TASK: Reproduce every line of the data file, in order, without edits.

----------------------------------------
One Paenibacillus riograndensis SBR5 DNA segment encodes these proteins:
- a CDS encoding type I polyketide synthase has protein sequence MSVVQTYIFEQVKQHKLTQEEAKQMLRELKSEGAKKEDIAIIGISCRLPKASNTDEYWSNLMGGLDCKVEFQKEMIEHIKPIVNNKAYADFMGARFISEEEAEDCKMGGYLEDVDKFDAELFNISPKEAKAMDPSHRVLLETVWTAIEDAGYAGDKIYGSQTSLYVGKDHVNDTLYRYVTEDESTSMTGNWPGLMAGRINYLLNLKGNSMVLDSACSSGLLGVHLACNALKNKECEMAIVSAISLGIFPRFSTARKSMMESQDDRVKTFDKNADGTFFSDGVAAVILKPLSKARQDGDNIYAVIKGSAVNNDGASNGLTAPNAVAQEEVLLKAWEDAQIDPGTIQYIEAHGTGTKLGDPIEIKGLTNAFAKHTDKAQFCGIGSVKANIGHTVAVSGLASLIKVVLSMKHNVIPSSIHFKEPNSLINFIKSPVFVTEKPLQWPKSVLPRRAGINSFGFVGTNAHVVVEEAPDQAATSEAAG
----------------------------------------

One Paenibacillus riograndensis SBR5 DNA segment encodes these proteins:
- a CDS encoding type I polyketide synthase has protein sequence MSVVQTYIFEQVKQHKLTQEEAKQMLRELKSEGAKKEDIAIIGISCRLPKASNTDEYWSNLMGGLDCKVEFQKEMIEHIKPIVNNKAYADFMGARFISEEEAEDCKMGGYLEDVDKFDAELFNISPKEAKAMDPSHRVLLETVWTAIEDAGYAGDKIYGSQTSLYVGKDHVNDTLYRYVTEDESTSMTGNWPGLMAGRINYLLNLKGNSMVLDSACSSGLLGVHLACNALKNKECEMAIVSAISLGIFPRFSTARKSMMESQDDRVKTFDKNADGTFFSDGVAAVILKPLSKARQDGDNIYAVIKGSAVNNDGASNGLTAPNAVAQEEVLLKAWEDAQIDPGTIQYIEAHGTGTKLGDPIEIKGLTNAFAKHTDKAQFCGIGSVKANIGHTVAVSGLASLIKVVLSMKHNVIPSSIHFKEPNSLINFIKSPVFVTEKPLQWPKSVLPRRAGINSFGFVGTNAHVVVEEAPDQAATSEAAG